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Contributed Content — Safe trusts, wills and other important legal documents are necessary to protect your family’s financial future after your death. Over the past 19 years, Brindley Sullivan attorneys have helped thousands of clients in Southern Utah protect their assets and avoid the hassle of probate.
Contrary to what some people believe, wills and trusts aren’t just for the wealthy. So what exactly is an estate plan? What assets are considered part of your estate? Why do you need a trust?These are the questions asked by our clients Bridley Sullivansupported by experts every day.
“Everybody leaves a fortune,” says wealth planning attorney Andrew S. McCullough. “Even if you don’t have millions or hundreds of thousands of dollars, there are still items you need to plan for.”
When an individual dies, their property includes not only money, but also personal property such as cars, furniture, jewelry, artwork, and family heirlooms. Someone must be appointed an executor to manage those properties. A real estate plan empowers you to make these decisions and many more.
If you have children under the age of 18, the most important part of estate planning will be appointing the children’s legal guardians. Who gets physical custody? Who controls the inheritances and benefits you are entitled to upon your death? You can name the same person or choose a different person. increase. However, without proper documentation, the courts will make those decisions.
Estate planning is also essential for heirs to avoid probate. Probate is an expensive and time-consuming process that involves the legal system in managing a person’s assets after their death. In Utah, if a property is worth more than $100,000 or contains real estate, it will usually go to probate court.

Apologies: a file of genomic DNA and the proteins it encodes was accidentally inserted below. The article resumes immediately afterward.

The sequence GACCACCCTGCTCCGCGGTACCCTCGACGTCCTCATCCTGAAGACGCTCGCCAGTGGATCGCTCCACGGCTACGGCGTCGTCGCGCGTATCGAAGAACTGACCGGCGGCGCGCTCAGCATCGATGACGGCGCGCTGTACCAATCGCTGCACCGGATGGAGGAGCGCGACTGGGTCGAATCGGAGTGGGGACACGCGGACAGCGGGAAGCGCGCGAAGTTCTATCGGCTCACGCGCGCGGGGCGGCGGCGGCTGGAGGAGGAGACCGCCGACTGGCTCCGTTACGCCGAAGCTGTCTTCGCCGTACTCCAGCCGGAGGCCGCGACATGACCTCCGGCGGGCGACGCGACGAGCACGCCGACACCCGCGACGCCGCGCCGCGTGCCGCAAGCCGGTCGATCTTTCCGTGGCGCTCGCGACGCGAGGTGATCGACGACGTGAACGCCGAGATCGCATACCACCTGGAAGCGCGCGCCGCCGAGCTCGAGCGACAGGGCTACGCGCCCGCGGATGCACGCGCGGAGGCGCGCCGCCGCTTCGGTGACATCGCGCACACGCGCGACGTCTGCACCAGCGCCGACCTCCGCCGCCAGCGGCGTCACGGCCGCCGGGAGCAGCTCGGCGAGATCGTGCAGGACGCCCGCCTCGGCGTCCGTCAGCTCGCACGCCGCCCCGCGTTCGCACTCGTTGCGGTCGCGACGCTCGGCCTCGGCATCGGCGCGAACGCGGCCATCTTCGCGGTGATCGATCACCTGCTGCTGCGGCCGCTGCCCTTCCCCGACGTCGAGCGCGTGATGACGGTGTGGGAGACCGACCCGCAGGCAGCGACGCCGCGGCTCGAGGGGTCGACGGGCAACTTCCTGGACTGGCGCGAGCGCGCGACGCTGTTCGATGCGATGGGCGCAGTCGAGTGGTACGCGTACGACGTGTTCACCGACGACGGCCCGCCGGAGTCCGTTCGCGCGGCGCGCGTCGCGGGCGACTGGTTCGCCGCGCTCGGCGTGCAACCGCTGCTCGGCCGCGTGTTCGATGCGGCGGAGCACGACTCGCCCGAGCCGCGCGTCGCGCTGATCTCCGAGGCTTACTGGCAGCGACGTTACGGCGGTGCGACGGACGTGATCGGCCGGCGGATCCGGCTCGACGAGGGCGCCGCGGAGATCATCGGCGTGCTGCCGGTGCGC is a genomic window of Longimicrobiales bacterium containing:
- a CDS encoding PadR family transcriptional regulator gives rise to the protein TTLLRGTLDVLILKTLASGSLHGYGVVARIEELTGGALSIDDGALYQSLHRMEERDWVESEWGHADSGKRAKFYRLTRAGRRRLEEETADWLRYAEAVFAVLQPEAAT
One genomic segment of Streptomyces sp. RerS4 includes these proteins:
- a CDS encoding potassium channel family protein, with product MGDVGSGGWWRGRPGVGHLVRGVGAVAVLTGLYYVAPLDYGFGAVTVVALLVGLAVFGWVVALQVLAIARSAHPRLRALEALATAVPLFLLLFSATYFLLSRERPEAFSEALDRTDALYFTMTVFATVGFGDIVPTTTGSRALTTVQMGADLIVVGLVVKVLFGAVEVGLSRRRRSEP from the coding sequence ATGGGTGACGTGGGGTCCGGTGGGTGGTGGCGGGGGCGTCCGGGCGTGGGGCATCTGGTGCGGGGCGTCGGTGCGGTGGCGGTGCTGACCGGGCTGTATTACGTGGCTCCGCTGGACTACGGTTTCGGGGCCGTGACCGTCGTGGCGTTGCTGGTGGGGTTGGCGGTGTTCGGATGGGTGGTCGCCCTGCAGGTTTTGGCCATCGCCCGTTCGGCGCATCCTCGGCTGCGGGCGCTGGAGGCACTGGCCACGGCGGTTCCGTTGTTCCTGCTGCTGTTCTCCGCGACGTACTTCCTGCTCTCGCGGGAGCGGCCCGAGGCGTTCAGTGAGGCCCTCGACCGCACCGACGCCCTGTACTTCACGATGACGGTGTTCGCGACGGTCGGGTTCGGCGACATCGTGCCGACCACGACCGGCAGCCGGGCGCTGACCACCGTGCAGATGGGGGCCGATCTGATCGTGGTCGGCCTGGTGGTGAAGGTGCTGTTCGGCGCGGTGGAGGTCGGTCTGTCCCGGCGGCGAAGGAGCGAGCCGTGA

“It’s not necessarily the size of the property that matters,” McCullough said. “In some cases, it can even be our property.”
The only obvious way to avoid probate is to set up a trust and keep all your assets such as your house, car, bank account, retirement savings, etc. in the trust. An estate plan is considerably cheaper than probate, and a trust also allows you to choose your beneficiaries.
No matter what you own or how much you’re worth, you’ll need someone to take care of you after you die. A real estate plan allows you to choose an executor who communicates with banks, hospitals, insurance companies, investment companies, and more.
They are responsible for everything from paying funeral expenses to closing utility accounts, processing payments and bills, and distributing remaining assets in trusts.
Not all trusts are created equal, and not all estate planning firms are created equal. The process of transferring assets, including out-of-state real estate, to a new trust is just as important as obtaining the documents that make up the estate plan itself. That’s why Brindley Sullivan ensures that every client trust is fully funded.
After the trust is established and funded, Brindley Sullivan will meet with the chosen estate administrator to discuss all the legal procedures that will be required upon the client’s death. There is no additional charge for this service.
Brent Brindley and M. Sean Sullivan left their local law firm in 2004 to form their own firm, Brindley Sullivan. Our firm focuses on wills, trusts, probate, guardianship, guardianship, asset protection, business succession, fiduciary duty, rights, beneficiary rights and charitable giving.
Brindley Sullivan attorneys provide reliable assistance when you need it most. Protect your hard-earned money, preserve family relationships, and manage probate challenges with legal documents designed to carry out your intentions after you die.
Book your free real estate and wealth planning consultation today. BrindleySullivan.com.
Written by Alexa Morgan for St. George News.
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